Faith communities aiming to change the world ought to pay attention to how streetwise people are doing it. For instance, look at three reasons the Democrats did so well in the recent 2008 elections. Then consider how they apply to us.
After the Democrats’ debacles in the 2000 and 2004 Presidential elections, party leadership became more streetwise by listening to Cal Berkeley professor George Lakoff. He told Democrats that no matter how much they presented the facts about having values and believing in God, most of the electorate imagined them as anti-both. Lakoff said Democrats were “under the illusion that if only people understood the facts, we’d be fine. Wrong. The facts alone will not set us free. People make decisions about politics and candidates based on their value system, and the language and frames that invoke those values.”1 The Dems’ first streetwise move was to reframe their message.
You might have noticed that Barack Obama published two books framed in the language of faith and family values. This played a part in the number of “values voters” who switched parties. A frame is a way of “changing the way the public sees the world,” writes Lakoff. “It is changing what counts as common sense.”2 Faith communities ought to pay attention, since the gospel no longer counts as “common sense” for many Americans. The solution is reframing the message with new language and images, rather than continuing to rely on our typical fact-based approach to faith. We’re too often guilty of believing that if only people understand the facts about our faith, we’ll be fine. Wrong.
The second streetwise move came right out of the Republican’s playbook. After the Republican debacle in the 1964 election, party leaders developed an overlapping network of academics, translators, and practitioners. Academics such as William F. Buckley Jr. provided the intellectual horsepower. Institutions like the Heritage Foundation translated research for practitioners like Ronald Reagan, who changed the game for the Republicans in the 1980 election.
The Democrats have been playing catch up, launching academic institutes such as the Democratic Leadership Council in the mid-1980s. They’ve become savvier at translating than the Republicans, disseminating their ideas through institutes and the Internet. The Wall Street Journal reported how, in September 2008, left-leaning political web sites finally overtook traffic at right-leaning competitors. Of course, there were other issues in the 2008 election including the war, the economy, and the fact that McCain was inextricably linked to President Bush. But polls indicated that the Democrats’ new networks of academics, translators, and practitioners won more “values” and evangelical voters. Faith communities ought to pay attention to this model, since it provides practitioners (think people of faith who are in business, education, the arts, etc.) with a muscular network (think academics and translators) to change the world. Too often, we imagine faith will flourish in the public square without these networks. Wrong.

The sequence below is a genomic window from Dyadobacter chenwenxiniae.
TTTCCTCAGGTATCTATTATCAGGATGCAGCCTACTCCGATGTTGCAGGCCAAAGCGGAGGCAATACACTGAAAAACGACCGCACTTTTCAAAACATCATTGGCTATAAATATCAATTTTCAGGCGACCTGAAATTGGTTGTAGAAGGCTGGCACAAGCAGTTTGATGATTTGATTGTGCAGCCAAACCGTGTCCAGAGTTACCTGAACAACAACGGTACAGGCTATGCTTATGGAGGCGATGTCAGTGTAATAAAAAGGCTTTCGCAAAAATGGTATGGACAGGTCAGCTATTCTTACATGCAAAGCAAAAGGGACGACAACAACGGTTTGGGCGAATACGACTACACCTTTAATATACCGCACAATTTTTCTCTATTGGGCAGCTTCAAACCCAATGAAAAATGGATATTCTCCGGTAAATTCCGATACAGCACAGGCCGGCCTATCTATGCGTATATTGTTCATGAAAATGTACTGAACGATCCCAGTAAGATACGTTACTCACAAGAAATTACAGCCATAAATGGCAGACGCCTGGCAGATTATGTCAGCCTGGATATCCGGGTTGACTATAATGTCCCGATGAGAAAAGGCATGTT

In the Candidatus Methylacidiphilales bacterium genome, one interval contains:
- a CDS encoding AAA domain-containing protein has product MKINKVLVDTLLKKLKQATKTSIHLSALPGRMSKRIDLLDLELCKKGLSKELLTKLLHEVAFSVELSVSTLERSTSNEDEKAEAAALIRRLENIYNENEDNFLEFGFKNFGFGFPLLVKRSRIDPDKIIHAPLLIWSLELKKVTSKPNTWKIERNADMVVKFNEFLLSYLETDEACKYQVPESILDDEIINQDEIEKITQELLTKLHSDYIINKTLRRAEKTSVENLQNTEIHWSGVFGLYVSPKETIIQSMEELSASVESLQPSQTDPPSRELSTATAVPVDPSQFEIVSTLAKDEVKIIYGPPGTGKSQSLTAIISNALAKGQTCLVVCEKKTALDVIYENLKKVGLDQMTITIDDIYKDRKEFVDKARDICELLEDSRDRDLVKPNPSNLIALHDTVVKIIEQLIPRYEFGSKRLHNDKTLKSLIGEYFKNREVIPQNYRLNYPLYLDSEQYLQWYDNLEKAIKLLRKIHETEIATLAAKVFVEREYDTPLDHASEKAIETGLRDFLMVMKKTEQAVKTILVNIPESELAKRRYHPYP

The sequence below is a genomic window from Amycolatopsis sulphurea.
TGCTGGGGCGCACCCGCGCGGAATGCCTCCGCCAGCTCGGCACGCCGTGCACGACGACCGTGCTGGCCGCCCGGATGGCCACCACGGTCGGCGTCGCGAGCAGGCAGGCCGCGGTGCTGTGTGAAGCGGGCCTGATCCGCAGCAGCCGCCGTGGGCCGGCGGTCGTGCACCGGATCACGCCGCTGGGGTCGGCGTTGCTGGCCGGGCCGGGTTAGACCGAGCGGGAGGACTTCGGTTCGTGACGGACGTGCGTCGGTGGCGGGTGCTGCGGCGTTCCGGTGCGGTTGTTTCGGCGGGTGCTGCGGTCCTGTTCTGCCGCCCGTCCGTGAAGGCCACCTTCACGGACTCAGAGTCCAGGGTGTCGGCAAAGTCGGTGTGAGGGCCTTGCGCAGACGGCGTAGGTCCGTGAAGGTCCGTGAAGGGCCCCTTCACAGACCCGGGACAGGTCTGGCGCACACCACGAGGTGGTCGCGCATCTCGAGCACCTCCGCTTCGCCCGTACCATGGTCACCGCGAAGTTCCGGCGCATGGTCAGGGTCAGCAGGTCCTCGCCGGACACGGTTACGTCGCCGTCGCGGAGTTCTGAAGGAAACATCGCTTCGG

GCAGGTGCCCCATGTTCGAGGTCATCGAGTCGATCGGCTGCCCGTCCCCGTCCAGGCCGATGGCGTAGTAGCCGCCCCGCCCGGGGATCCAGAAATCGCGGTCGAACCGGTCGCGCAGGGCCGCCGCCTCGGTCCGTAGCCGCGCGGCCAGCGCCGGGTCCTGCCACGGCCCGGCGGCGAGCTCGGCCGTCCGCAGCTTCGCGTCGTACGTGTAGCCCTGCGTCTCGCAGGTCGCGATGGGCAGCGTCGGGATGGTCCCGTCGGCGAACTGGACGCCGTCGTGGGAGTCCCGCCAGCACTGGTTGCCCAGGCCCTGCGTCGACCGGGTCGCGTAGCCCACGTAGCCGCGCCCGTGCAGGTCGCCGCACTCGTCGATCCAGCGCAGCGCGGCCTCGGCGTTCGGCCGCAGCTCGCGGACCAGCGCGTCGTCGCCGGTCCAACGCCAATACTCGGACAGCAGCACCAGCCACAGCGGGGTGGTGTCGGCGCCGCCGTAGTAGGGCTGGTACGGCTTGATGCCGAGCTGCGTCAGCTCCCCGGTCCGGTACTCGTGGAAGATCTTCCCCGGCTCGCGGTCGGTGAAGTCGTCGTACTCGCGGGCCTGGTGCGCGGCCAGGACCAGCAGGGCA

The third streetwise move was to adequately fund academic and translator institutes. For years, Republican think tanks had been beating the Dems by getting large block grants and endowments. “Millions at a time,” writes Lakoff. “They are very well funded. The smallest effective think tanks have budgets of four to seven million dollars a year. Those are the small operations. The large ones have up to thirty million dollars a year. Furthermore, they know that they are going to get the money the next year, and the year after that.”3 The Democrats have finally caught up, pouring serious money into institutions, endowing professorships, and capitalizing think tanks.
Faith communities ought to pay attention, since we tend to fund “pins on the map” – missionaries represented as pins in places on the planet – in the belief that overwhelming numbers will change the world. Wrong. Changing the world is not measured by the number of pins on a map, but by the extent to which our definition of reality is realized in the social world – taken seriously and acted upon by actors in the wider world. This isn’t happening today in most places, and making it happen would require serious money to fund serious academic and translator institutes. If you want to see how funding this kind of network changes the world, look no further than Friedrich Nietzsche.
Friedrich Nietzsche was an academic who announced the death of God in 1882. But his profound influence came posthumously. It began with a network of translators, including Ernest Theil, who translated many of Nietzsche’s books so that they gained political capital among practitioners, including the Nazis. Theil was also a wealthy Swiss banker who provided financial capital to the network along with the German Count Kessler. In 1908, Theil granted a huge endowment to the Nietzsche archives that allowed Nietzsche’s sister, Elizabeth to further translate and disseminate his writings on a massive scale. The rest is, as they say, history. Just ask six million Jews. Or ask Jesus.
Jesus lamented that “streetwise people are more shrewd in relation to their own kind than the sons of light. They are on constant alert, looking for angles, surviving by their wits. I want you to be smart in the same way” (Luke 16:8).4 If streetwise politicians recognize the wisdom of reframing, networks, and funding, why aren’t faith communities as astute? Maybe we’ve forgotten that Jesus urged us to be street smart.
1 George Lakoff, Don’t Think of an Elephant! Know Your Values and Frame the Debate (White River Junction, VT: Chelsea Green, 2004), Page xiii.
2 Lakoff, Elephant, xv.
3 Lakoff, Elephant, p. 27.
4 Adapted from Eugene Peterson’s The Message.